Academic journal article Library Resources & Technical Services

More Than Ten Years After: Identity and Direction in Library Preservation

Academic journal article Library Resources & Technical Services

More Than Ten Years After: Identity and Direction in Library Preservation

Article excerpt

More Than Ten Years After: Identity and Direction in Library Preservation

The literature of preservation for 1990 is reviewed. Topics addressed include preservation in original format; conservation treatment; pest management; deterioration of paper, deacidification, and paper strengthening; preservation replacement; newer reformatting technologies; management of preservation programs; education for preservation professionals; library binding; and state, national, and international programs. This year's output reflects a profession where fundamental operating assumptions are not yet agreed upon and basic research is not complete.

A survey of over sixty-five articles and news items in English published during 1990 concerning the preservation of library collections reveals that technical and managerial concerns have not changed dramatically in the recent past. This fact reflects the continuing importance of certain problems that remain unsolved and the relative youth of preservation and preservation professionals in libraries. A large proportion of the preservation programs and professionals is in the start-up phase of program development and self-education, with insufficient experience (or time) to discuss managerial concerns or preservation philosophy in the professional literature. In fact, some of the frequent authors in preservation have primary assignments in other areas of library work, such as collection development and library administration, and have never administered or worked in preservation programs.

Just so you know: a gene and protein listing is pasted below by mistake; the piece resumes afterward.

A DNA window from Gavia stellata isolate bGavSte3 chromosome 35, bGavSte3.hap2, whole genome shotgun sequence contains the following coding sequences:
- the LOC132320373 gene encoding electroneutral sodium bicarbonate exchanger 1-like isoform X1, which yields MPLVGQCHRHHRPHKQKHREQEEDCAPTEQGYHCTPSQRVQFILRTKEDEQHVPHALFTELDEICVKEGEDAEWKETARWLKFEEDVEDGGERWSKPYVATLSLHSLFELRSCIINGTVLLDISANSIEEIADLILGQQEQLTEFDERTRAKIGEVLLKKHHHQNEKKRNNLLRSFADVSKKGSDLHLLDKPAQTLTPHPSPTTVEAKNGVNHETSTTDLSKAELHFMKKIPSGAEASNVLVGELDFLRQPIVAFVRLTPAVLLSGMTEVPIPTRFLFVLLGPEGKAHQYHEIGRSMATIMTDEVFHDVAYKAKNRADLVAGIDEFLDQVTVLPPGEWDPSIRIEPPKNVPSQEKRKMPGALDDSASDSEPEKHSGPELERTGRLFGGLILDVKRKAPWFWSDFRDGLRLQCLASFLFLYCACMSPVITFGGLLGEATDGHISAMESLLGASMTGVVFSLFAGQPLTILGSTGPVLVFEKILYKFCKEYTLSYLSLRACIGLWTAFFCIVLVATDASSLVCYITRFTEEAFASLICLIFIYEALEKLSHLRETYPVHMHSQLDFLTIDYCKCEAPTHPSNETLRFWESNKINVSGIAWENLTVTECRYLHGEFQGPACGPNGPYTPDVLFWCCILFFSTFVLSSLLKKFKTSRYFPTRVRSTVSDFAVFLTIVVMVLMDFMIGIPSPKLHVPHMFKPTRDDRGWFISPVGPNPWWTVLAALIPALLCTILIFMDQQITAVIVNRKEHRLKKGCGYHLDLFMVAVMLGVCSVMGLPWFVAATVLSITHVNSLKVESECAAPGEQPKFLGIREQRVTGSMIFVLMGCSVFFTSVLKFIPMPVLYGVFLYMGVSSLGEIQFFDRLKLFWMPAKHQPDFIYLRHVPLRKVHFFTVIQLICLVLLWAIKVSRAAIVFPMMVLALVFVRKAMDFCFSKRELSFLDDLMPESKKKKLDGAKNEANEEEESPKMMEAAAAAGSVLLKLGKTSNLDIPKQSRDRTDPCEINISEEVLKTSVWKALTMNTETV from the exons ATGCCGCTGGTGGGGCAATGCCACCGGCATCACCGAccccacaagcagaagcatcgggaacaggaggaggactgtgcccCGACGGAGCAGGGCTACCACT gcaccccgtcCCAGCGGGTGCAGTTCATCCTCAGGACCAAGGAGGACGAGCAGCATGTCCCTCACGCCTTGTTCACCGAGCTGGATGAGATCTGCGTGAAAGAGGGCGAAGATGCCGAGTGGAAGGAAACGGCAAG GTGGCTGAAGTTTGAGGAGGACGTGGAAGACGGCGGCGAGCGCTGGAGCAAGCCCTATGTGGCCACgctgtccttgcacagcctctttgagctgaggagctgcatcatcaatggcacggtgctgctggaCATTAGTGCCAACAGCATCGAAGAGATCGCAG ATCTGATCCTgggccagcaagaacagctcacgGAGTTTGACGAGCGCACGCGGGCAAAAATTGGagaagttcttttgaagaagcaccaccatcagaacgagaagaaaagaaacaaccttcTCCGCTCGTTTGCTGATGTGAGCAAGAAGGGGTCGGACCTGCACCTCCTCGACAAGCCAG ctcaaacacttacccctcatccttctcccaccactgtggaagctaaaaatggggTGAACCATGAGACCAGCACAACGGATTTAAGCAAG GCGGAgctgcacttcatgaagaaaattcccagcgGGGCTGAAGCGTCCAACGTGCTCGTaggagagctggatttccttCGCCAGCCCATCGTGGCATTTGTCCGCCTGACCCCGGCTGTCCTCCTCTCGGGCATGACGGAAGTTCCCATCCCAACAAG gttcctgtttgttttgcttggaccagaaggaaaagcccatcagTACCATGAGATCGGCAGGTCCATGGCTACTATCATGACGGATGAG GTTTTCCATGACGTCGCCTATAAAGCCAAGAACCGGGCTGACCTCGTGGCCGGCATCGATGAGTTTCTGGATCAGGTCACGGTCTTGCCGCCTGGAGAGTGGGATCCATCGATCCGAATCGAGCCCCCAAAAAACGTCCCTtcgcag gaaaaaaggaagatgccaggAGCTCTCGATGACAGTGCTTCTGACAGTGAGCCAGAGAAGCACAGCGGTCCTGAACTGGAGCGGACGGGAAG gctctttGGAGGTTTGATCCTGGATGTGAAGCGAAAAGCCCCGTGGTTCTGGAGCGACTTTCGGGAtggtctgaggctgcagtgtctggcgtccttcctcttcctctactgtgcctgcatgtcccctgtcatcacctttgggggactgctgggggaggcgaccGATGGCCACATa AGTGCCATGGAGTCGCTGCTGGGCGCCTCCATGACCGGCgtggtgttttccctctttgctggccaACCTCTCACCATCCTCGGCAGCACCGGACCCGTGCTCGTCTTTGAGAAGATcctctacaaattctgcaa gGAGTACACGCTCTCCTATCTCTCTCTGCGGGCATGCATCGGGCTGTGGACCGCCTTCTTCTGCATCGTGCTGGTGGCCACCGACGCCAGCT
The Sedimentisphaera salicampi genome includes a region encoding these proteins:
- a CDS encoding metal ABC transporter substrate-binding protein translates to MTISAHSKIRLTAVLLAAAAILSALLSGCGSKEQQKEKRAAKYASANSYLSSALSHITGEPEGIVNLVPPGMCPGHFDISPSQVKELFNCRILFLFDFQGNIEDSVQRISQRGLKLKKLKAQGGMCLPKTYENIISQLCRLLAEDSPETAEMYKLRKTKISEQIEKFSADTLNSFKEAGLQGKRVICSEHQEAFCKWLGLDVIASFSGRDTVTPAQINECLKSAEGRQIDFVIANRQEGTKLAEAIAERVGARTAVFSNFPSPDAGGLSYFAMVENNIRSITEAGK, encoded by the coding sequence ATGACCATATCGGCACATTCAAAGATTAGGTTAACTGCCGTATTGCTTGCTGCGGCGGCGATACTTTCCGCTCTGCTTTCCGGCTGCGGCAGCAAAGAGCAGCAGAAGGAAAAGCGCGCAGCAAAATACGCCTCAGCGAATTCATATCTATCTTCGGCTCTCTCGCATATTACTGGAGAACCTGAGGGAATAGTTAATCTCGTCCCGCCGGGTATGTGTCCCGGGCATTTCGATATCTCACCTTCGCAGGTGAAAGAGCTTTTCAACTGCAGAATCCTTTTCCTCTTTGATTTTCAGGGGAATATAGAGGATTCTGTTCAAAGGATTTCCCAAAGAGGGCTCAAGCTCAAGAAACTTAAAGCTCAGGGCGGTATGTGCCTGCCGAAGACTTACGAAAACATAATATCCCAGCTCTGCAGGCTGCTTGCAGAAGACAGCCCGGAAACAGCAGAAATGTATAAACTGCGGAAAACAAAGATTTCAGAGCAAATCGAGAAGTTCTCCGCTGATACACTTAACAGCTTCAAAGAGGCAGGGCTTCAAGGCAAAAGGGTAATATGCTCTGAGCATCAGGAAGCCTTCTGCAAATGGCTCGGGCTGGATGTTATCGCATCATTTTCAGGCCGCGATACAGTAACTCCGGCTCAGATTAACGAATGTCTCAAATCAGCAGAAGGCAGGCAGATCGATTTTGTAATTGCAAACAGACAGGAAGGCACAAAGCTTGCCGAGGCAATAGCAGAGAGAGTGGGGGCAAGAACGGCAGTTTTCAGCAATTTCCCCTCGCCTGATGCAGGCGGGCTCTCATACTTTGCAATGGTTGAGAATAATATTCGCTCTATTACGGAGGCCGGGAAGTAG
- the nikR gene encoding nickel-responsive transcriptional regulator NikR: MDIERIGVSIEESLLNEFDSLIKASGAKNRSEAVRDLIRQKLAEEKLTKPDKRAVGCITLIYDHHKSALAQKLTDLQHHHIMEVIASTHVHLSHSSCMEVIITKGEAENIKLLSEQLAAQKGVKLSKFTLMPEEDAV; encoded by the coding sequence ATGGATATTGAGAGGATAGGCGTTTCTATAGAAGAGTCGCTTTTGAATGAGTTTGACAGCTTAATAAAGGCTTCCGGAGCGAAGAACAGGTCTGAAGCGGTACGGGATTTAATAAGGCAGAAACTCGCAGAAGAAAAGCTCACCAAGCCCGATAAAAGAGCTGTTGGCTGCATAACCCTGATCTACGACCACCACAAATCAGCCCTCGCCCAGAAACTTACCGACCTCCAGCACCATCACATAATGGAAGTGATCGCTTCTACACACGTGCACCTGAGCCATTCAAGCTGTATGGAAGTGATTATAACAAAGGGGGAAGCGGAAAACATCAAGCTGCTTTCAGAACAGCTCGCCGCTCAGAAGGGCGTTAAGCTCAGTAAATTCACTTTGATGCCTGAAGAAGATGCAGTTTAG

Reading the published output of 1990 in preservation could lead the novice to suspect that the field of preservation is suffering from a lack of shared understanding of its goals. Part of the field, one might conclude, manages programs that, slowly and at great expense, maintain physical collections of books, archives, and documents that support current faculty scholarship and curricula. The other, unrelated, part oversees the replacement of hundreds of thousands of about-to-disappear brittle volumes that are rarely consulted except by devotees of the arcane and antique.

The divergence of the two views is especially pronounced in their approaches toward prioritization of items for preservation. Those describing physical treatment programs (especially Ogden, Shenton, and Maver) justify the allocation of their resources (human and fiscal) toward items urgently in need of care, deferring the maintenance of materials at less risk with confidence that, if not much used, these items will endure until treatment can be provided. Authors employing this approach to large-scale problems assume the opportunity will remain to raise the treatment priority for items whose condition worsens or level of use increases.

Articles documenting preservation replacement programs (especially Atkinson and Hazen), on the contrary, base their arguments on the assumption that acidic papers are uniformly doomed to imminent extinction and that any items not replaced or reformatted within a few years will be lost to society. Accepting the sure loss of thousands of titles, these writers either develop strategies for selecting materials for preservation based on various criteria of research value that reflect (and can only reflect) current research interests or eschew selection entirely and attempt comprehensiveness within subject areas. Either way the opportunity for preservation is expressed as a now-or-never proposition.

Several major pieces of work were published in 1990, including Merrill-Oldham and Parisi, and Higginbotham, that have gotten substantial, and well-deserved, attention. Other important work, including research by Daniel, Flieder, and Leclerc, and by Hindhaugh, has received little attention, despite its relevance to policy questions under consideration. An overview of this year's work reveals substantial effort being devoted to preservation problems, but apparently little communication. …

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